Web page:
We placed a tarp (a drop cloth can also be used) down on the floor and then covered it with the craft paper to make the bottom of the cocoon. By connecting the paper to the bottom of the sheathing using painter's tape, we completed the enclosure. Any debris that fell or splattered could now be rolled up after the project and properly disposed. And for moving from room to room, we made slits in the doorways and used tape to close them when we worked in that space.

It took a lot longer to construct the cocoon than we originally planned. For a 1,200 square-foot space, it took the good part of one full day to put it together and prepare for the scraping.

Wet the ceiling to soften the texture and to break down the adhesive bond.

Work wet

When it was time to say good-bye to the texture, the first thing we did was wet down the ceiling. Water helps to soften the ceiling texture and works to break down the adhesive bond, which makes scraping the texture off a lot easier. If the ceiling has been painted, knock off the tops of the texture to expose the underlying surface material before you get it wet. Then you can spray it with water.

We used a hand-held spray bottle to thoroughly wet the ceiling and made sure the sprayer was clean and free of any residue. We waited about 15 minutes to give the water a chance to soak into the material and then started scraping.

Keep the scraper parallel to the ceiling to avoid damaging the ceiling drywall.

Start scraping

We put on proper masks to protect us from inhaling any debris and began scraping the ceiling. To remove the popcorn material, we used the Ceiling Texture Scraper, manufactured by Homax Products. We attached an everyday plastic trash bag to the spring steel blade of the scraper, used an extension handle to reach the ceiling and began. With the ceiling being wet, the material came off in large chunks and looked a bit like oatmeal when it was peeling away.

By scraping, the old ceiling material fell into the plastic bags and limited the amount of debris that ended up on the floor and in the air. We were careful to keep the scraper at an angle parallel to the ceiling so we wouldn't damage the ceiling drywall. For the corners and hard-to-reach areas, we used a small razor to make sure all the texture was removed. Scraping approximately 1,200 square feet took about six hours but with the debris falling right into the trash bags, cleanup was manageable.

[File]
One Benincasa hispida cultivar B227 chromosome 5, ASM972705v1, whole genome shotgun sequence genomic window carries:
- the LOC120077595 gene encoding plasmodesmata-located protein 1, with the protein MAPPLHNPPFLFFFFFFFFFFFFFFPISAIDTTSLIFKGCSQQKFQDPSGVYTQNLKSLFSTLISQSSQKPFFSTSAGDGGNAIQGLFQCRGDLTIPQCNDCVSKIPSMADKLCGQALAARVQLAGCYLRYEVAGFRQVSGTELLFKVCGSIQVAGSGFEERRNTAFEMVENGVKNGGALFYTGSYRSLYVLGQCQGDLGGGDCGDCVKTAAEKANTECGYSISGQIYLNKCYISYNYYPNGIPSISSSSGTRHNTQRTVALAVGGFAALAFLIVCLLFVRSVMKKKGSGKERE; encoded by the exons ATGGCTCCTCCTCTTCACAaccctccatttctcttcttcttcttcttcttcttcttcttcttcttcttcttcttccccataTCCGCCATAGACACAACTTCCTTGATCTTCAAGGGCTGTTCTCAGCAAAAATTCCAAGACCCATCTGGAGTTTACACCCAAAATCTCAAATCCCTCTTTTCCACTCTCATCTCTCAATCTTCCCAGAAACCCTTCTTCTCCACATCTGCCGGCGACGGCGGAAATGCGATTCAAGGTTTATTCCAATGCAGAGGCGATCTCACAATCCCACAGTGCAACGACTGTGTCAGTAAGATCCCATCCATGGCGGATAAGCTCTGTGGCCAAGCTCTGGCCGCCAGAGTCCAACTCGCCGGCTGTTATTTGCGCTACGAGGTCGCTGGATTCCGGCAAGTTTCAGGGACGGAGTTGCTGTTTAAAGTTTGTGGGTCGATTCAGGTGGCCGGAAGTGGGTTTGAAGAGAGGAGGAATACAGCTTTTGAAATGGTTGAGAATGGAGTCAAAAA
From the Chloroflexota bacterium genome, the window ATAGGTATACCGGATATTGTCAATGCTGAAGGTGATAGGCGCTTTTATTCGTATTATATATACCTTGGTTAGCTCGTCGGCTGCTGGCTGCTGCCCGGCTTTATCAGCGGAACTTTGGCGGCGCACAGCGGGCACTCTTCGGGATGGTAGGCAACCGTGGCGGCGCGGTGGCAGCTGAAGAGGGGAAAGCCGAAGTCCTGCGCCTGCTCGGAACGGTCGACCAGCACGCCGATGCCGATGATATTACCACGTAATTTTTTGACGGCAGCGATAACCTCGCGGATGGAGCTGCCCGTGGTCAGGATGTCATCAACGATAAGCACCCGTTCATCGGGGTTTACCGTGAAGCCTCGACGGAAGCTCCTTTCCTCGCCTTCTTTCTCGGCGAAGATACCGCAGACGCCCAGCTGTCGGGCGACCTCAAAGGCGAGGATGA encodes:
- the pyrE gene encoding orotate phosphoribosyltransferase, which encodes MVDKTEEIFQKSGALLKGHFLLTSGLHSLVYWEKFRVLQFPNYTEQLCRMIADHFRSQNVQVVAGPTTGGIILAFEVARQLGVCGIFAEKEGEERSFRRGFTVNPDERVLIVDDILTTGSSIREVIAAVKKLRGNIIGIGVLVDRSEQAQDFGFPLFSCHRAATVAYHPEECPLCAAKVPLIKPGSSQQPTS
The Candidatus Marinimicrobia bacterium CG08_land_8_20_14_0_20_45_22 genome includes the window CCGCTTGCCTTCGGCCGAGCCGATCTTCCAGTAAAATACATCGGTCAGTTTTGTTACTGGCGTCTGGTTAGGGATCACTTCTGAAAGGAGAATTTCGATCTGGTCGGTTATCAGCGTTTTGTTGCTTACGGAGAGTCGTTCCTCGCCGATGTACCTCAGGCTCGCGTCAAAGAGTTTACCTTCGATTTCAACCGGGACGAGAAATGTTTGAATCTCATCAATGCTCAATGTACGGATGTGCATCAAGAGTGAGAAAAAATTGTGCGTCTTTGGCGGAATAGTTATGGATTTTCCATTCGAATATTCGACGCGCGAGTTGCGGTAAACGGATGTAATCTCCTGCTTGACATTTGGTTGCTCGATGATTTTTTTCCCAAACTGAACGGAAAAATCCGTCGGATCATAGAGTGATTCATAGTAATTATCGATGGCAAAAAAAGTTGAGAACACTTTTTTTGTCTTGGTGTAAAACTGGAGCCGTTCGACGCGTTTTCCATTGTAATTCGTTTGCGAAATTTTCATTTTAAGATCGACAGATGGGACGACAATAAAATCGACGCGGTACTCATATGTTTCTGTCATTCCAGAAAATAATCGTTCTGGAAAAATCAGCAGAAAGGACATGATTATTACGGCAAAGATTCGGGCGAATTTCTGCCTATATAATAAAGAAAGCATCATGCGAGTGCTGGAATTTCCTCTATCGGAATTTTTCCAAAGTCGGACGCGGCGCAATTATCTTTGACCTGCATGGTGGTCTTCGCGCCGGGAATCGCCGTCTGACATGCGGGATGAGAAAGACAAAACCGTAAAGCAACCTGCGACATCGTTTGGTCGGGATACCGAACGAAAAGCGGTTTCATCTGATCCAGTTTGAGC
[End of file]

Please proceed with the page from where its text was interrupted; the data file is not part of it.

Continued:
Using an everyday trash bag with the scraper limits the amount of debris that falls to the floor.

Clean up and results

With the acoustic texture gone, we sanded the ceiling, primed the tape joints, fixed a few cracks, sprayed on a new texture, and painted the surface.

As for cleanup, working room by room we carefully removed the tape from the ceiling/wall joint and let all the sides gently fall to the ground. We rolled up the cocoon and placed it into proper disposable bags. We took a shop vacuum and went around the floor molding to pick up any debris that made its way out of the cocoon and replaced all the furnishings. Now when we look up, we have the new, updated ceiling we were hoping for.

Progress is made, slowly but effectively.

Sidebar: Six Steps to a New Ceiling

1 Test for asbestos: Use a spray bottle to wet the ceiling and scrape a small sample. Have the sample tested at a laboratory for asbestos content.

2 Remove all furnishings: Give yourself plenty of workspace. Take out all furniture, wall and window coverings from the area to be scraped.

3 Build a cocoon: Use painter's tape, plastic sheathing and brown craft paper to build an enclosure that will protect walls and floors from debris.

4 Wet down texture: Apply water using a spray bottle or garden sprayer to the acoustic ceiling texture. Allow it to sit for 15 minutes and then spray again just before scraping begins.

5 Start scraping: Use a ceiling scraper to remove the texture from the ceiling drywall. The water should soften the texture into an oatmeal-like consistency. Be sure to use even strokes and avoid puncturing holes in the ceiling.

6 Clean up: When the project is complete, roll up the cocoon from each area, along with the debris, and safely remove from the home and dispose.